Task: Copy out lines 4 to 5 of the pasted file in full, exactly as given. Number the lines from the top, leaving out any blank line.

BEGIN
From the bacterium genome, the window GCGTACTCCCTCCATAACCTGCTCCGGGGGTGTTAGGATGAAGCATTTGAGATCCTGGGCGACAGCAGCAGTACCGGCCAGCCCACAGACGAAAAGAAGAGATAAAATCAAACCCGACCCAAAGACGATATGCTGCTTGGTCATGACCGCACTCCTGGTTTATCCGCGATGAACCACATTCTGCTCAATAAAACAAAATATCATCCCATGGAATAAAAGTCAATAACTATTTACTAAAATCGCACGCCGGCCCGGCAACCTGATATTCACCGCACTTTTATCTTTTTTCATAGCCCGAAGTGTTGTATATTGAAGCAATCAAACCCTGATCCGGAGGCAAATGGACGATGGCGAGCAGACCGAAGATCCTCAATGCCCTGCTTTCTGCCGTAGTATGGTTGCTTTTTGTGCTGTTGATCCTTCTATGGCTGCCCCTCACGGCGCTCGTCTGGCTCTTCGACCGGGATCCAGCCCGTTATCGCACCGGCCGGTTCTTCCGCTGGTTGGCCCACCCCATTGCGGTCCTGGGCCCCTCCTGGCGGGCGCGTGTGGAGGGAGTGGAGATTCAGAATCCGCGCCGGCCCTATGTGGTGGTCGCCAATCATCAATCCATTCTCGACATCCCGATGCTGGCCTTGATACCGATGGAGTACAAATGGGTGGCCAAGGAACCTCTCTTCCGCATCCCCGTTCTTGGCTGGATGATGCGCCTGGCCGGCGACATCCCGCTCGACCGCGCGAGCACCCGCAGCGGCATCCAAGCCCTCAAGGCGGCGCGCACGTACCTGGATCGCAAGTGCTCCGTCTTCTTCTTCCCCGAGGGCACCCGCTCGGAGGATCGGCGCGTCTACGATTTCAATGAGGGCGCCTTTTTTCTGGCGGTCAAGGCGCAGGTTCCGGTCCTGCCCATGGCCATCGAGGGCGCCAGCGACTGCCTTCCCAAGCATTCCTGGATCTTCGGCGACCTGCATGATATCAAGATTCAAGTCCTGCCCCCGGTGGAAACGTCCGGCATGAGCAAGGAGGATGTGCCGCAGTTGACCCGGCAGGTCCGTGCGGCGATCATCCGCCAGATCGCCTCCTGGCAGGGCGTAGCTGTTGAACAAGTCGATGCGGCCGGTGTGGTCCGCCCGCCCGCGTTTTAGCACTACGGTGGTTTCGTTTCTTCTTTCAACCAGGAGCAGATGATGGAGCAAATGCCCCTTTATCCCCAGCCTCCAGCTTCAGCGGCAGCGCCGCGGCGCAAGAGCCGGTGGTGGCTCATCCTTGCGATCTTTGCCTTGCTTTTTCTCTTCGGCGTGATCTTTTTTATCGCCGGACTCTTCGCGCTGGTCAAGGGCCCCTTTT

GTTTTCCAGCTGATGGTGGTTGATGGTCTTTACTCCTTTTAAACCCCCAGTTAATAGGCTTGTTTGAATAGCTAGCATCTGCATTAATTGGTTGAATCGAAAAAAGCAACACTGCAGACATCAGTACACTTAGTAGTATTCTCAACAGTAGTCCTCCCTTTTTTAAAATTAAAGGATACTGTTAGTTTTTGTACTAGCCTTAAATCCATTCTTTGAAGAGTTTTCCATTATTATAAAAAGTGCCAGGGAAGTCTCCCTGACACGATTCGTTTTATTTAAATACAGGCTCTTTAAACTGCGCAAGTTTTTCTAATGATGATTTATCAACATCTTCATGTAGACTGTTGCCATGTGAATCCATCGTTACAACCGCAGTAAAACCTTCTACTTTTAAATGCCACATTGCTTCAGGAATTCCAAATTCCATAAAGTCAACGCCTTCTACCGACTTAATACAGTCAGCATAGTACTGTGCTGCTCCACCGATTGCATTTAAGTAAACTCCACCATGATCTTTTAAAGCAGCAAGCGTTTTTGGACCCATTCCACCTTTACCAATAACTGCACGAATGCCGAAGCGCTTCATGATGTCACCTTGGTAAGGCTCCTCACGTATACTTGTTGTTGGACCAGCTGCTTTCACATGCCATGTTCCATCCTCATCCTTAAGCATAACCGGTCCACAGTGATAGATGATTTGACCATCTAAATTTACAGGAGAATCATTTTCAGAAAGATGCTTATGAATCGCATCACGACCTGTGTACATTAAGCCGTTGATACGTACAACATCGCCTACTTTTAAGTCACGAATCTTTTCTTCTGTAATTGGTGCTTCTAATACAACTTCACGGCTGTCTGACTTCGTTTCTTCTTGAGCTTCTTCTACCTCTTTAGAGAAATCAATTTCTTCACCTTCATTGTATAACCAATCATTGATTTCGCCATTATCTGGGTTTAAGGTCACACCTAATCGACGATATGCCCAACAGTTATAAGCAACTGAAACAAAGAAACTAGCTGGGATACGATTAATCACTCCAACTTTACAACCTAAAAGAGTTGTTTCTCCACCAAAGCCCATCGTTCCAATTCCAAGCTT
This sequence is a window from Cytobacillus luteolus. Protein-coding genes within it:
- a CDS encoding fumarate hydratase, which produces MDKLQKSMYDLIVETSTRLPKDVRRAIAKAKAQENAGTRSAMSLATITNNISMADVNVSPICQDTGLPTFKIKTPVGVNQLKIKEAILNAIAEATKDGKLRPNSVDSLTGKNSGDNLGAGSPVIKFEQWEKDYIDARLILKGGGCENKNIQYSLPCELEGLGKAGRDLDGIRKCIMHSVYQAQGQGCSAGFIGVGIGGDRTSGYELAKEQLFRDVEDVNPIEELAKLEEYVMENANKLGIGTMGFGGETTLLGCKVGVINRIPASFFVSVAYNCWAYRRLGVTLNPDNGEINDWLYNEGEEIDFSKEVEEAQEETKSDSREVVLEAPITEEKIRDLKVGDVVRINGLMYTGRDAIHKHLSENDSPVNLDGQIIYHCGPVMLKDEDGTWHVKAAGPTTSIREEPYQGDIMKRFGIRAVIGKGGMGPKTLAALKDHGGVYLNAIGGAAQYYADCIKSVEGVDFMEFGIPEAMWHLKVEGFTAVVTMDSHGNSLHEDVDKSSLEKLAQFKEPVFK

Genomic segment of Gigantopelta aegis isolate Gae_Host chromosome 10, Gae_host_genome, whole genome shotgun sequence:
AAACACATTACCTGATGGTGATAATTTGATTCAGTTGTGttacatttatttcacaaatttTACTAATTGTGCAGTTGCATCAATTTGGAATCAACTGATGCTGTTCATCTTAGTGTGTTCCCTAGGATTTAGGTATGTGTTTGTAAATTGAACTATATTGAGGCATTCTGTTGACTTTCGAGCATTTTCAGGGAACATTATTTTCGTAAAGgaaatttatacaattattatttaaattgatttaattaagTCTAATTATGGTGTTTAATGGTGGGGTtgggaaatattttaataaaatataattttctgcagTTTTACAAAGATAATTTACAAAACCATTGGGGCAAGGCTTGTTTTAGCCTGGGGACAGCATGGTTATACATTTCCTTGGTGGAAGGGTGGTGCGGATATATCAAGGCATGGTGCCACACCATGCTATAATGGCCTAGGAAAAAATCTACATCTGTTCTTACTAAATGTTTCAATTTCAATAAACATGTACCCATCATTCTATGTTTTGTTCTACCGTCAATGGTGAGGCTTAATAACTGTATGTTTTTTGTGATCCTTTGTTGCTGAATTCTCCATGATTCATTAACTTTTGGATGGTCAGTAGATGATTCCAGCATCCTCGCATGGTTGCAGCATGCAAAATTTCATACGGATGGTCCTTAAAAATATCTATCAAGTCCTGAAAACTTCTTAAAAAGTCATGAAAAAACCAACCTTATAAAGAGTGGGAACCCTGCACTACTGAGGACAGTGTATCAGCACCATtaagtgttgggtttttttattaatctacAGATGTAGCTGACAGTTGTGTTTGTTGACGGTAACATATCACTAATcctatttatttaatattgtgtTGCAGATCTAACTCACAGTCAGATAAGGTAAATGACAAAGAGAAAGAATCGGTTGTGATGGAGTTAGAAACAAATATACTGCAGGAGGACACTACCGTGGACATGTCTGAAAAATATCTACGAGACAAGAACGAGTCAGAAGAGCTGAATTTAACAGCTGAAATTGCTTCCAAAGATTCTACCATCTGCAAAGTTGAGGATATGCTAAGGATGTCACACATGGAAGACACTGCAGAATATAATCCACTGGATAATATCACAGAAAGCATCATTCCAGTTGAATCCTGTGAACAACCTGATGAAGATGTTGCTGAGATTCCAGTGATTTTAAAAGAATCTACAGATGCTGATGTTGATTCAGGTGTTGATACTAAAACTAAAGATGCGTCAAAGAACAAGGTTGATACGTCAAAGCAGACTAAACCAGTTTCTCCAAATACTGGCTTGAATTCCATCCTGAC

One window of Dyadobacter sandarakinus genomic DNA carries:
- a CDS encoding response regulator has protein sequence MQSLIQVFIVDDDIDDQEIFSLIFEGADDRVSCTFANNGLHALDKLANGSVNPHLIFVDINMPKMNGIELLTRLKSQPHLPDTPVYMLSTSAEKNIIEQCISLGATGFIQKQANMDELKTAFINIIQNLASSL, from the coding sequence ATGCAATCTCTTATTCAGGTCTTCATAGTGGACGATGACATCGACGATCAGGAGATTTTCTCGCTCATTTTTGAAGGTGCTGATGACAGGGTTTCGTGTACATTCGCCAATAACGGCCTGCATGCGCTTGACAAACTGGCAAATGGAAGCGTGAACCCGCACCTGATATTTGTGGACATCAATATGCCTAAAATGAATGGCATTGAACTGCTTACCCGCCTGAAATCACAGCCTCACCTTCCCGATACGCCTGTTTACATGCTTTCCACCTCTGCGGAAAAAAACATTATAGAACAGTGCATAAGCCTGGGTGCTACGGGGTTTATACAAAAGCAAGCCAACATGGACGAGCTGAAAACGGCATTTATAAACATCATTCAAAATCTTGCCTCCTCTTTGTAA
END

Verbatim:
- a CDS encoding fumarate hydratase, which produces MDKLQKSMYDLIVETSTRLPKDVRRAIAKAKAQENAGTRSAMSLATITNNISMADVNVSPICQDTGLPTFKIKTPVGVNQLKIKEAILNAIAEATKDGKLRPNSVDSLTGKNSGDNLGAGSPVIKFEQWEKDYIDARLILKGGGCENKNIQYSLPCELEGLGKAGRDLDGIRKCIMHSVYQAQGQGCSAGFIGVGIGGDRTSGYELAKEQLFRDVEDVNPIEELAKLEEYVMENANKLGIGTMGFGGETTLLGCKVGVINRIPASFFVSVAYNCWAYRRLGVTLNPDNGEINDWLYNEGEEIDFSKEVEEAQEETKSDSREVVLEAPITEEKIRDLKVGDVVRINGLMYTGRDAIHKHLSENDSPVNLDGQIIYHCGPVMLKDEDGTWHVKAAGPTTSIREEPYQGDIMKRFGIRAVIGKGGMGPKTLAALKDHGGVYLNAIGGAAQYYADCIKSVEGVDFMEFGIPEAMWHLKVEGFTAVVTMDSHGNSLHEDVDKSSLEKLAQFKEPVFK

Genomic segment of Gigantopelta aegis isolate Gae_Host chromosome 10, Gae_host_genome, whole genome shotgun sequence: